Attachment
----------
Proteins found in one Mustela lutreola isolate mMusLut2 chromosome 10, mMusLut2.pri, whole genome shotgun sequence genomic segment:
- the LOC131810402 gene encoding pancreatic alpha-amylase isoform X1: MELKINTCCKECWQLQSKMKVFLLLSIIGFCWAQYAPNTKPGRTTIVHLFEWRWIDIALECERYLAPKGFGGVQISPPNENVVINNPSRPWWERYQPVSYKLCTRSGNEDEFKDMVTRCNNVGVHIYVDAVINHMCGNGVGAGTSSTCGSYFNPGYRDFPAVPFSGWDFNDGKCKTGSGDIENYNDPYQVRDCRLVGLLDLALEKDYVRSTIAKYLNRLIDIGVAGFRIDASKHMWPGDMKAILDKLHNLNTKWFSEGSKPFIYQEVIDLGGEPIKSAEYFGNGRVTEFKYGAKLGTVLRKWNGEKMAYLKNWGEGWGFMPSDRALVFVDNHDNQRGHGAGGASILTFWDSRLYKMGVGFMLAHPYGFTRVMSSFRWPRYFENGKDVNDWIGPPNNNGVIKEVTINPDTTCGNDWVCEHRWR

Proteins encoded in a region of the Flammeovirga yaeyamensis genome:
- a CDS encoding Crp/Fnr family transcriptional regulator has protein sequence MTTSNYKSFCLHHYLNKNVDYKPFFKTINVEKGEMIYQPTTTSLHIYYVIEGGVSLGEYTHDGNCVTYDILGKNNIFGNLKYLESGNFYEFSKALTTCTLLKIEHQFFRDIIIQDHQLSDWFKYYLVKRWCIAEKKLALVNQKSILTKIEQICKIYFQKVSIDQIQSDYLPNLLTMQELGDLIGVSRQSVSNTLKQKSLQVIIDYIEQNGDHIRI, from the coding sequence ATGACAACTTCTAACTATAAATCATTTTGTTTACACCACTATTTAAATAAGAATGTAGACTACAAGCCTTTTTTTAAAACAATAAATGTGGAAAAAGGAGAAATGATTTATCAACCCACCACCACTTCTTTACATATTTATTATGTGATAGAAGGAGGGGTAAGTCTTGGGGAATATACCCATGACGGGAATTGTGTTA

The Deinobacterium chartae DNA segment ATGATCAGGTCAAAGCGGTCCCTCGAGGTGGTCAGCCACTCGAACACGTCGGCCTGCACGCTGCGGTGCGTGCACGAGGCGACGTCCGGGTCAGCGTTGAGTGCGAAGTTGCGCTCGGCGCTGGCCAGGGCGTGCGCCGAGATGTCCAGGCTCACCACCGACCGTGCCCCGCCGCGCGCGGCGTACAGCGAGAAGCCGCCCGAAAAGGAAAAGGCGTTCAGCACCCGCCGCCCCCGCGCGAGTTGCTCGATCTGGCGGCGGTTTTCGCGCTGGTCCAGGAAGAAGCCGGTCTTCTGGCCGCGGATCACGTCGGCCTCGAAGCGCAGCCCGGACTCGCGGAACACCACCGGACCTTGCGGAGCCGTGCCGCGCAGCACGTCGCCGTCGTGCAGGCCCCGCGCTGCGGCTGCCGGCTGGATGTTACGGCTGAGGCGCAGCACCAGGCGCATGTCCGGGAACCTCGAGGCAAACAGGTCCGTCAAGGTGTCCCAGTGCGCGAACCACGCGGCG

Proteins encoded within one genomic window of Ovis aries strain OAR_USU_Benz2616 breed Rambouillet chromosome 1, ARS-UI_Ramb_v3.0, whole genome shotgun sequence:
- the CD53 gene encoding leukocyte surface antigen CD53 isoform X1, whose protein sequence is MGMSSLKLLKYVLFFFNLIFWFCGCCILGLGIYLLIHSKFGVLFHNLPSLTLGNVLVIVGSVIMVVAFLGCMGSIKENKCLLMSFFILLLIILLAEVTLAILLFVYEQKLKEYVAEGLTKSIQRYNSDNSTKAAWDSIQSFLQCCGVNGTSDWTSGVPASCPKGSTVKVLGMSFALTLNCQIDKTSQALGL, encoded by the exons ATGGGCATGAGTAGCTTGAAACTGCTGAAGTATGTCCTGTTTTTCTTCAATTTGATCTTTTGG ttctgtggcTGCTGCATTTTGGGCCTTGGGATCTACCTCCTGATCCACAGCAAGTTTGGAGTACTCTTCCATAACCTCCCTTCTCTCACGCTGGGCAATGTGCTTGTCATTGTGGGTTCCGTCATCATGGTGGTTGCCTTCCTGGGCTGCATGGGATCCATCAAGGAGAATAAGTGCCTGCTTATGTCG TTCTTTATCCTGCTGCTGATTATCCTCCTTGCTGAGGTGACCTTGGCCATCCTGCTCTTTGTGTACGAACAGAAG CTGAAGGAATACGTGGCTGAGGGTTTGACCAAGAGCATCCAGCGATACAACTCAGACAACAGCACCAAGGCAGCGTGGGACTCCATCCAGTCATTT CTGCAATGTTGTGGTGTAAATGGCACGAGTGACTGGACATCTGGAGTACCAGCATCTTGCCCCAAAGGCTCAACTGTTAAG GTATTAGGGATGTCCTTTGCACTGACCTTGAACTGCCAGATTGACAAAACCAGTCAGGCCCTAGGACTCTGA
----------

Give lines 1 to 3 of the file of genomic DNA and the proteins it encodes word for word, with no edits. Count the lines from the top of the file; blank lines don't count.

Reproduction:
Proteins found in one Mustela lutreola isolate mMusLut2 chromosome 10, mMusLut2.pri, whole genome shotgun sequence genomic segment:
- the LOC131810402 gene encoding pancreatic alpha-amylase isoform X1: MELKINTCCKECWQLQSKMKVFLLLSIIGFCWAQYAPNTKPGRTTIVHLFEWRWIDIALECERYLAPKGFGGVQISPPNENVVINNPSRPWWERYQPVSYKLCTRSGNEDEFKDMVTRCNNVGVHIYVDAVINHMCGNGVGAGTSSTCGSYFNPGYRDFPAVPFSGWDFNDGKCKTGSGDIENYNDPYQVRDCRLVGLLDLALEKDYVRSTIAKYLNRLIDIGVAGFRIDASKHMWPGDMKAILDKLHNLNTKWFSEGSKPFIYQEVIDLGGEPIKSAEYFGNGRVTEFKYGAKLGTVLRKWNGEKMAYLKNWGEGWGFMPSDRALVFVDNHDNQRGHGAGGASILTFWDSRLYKMGVGFMLAHPYGFTRVMSSFRWPRYFENGKDVNDWIGPPNNNGVIKEVTINPDTTCGNDWVCEHRWR

Proteins encoded in a region of the Flammeovirga yaeyamensis genome: